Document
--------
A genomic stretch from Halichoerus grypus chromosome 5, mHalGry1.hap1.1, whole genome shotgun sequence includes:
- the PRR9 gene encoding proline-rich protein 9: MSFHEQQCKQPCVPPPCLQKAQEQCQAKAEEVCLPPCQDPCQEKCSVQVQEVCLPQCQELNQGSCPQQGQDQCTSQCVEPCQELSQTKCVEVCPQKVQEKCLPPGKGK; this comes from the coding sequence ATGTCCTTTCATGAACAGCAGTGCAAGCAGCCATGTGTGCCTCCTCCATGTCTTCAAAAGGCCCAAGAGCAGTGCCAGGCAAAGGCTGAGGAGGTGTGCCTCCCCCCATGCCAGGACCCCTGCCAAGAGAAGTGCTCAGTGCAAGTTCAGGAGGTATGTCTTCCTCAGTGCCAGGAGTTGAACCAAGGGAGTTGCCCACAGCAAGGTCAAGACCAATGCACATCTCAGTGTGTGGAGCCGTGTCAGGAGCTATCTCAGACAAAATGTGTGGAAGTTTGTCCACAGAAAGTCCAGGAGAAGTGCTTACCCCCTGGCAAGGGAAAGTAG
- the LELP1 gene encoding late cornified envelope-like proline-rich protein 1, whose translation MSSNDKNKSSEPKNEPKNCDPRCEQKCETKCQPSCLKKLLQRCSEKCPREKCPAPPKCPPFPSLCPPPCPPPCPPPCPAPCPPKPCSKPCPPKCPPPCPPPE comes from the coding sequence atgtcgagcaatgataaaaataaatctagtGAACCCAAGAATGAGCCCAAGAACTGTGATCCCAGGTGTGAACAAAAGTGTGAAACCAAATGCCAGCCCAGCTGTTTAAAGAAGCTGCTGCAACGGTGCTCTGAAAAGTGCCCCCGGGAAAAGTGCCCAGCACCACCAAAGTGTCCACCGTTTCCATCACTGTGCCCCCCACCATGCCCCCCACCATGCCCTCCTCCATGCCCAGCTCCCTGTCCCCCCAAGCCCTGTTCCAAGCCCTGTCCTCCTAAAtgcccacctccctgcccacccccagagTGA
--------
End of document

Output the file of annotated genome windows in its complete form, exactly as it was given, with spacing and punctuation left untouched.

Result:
A genomic stretch from Halichoerus grypus chromosome 5, mHalGry1.hap1.1, whole genome shotgun sequence includes:
- the PRR9 gene encoding proline-rich protein 9: MSFHEQQCKQPCVPPPCLQKAQEQCQAKAEEVCLPPCQDPCQEKCSVQVQEVCLPQCQELNQGSCPQQGQDQCTSQCVEPCQELSQTKCVEVCPQKVQEKCLPPGKGK; this comes from the coding sequence ATGTCCTTTCATGAACAGCAGTGCAAGCAGCCATGTGTGCCTCCTCCATGTCTTCAAAAGGCCCAAGAGCAGTGCCAGGCAAAGGCTGAGGAGGTGTGCCTCCCCCCATGCCAGGACCCCTGCCAAGAGAAGTGCTCAGTGCAAGTTCAGGAGGTATGTCTTCCTCAGTGCCAGGAGTTGAACCAAGGGAGTTGCCCACAGCAAGGTCAAGACCAATGCACATCTCAGTGTGTGGAGCCGTGTCAGGAGCTATCTCAGACAAAATGTGTGGAAGTTTGTCCACAGAAAGTCCAGGAGAAGTGCTTACCCCCTGGCAAGGGAAAGTAG
- the LELP1 gene encoding late cornified envelope-like proline-rich protein 1, whose translation MSSNDKNKSSEPKNEPKNCDPRCEQKCETKCQPSCLKKLLQRCSEKCPREKCPAPPKCPPFPSLCPPPCPPPCPPPCPAPCPPKPCSKPCPPKCPPPCPPPE comes from the coding sequence atgtcgagcaatgataaaaataaatctagtGAACCCAAGAATGAGCCCAAGAACTGTGATCCCAGGTGTGAACAAAAGTGTGAAACCAAATGCCAGCCCAGCTGTTTAAAGAAGCTGCTGCAACGGTGCTCTGAAAAGTGCCCCCGGGAAAAGTGCCCAGCACCACCAAAGTGTCCACCGTTTCCATCACTGTGCCCCCCACCATGCCCCCCACCATGCCCTCCTCCATGCCCAGCTCCCTGTCCCCCCAAGCCCTGTTCCAAGCCCTGTCCTCCTAAAtgcccacctccctgcccacccccagagTGA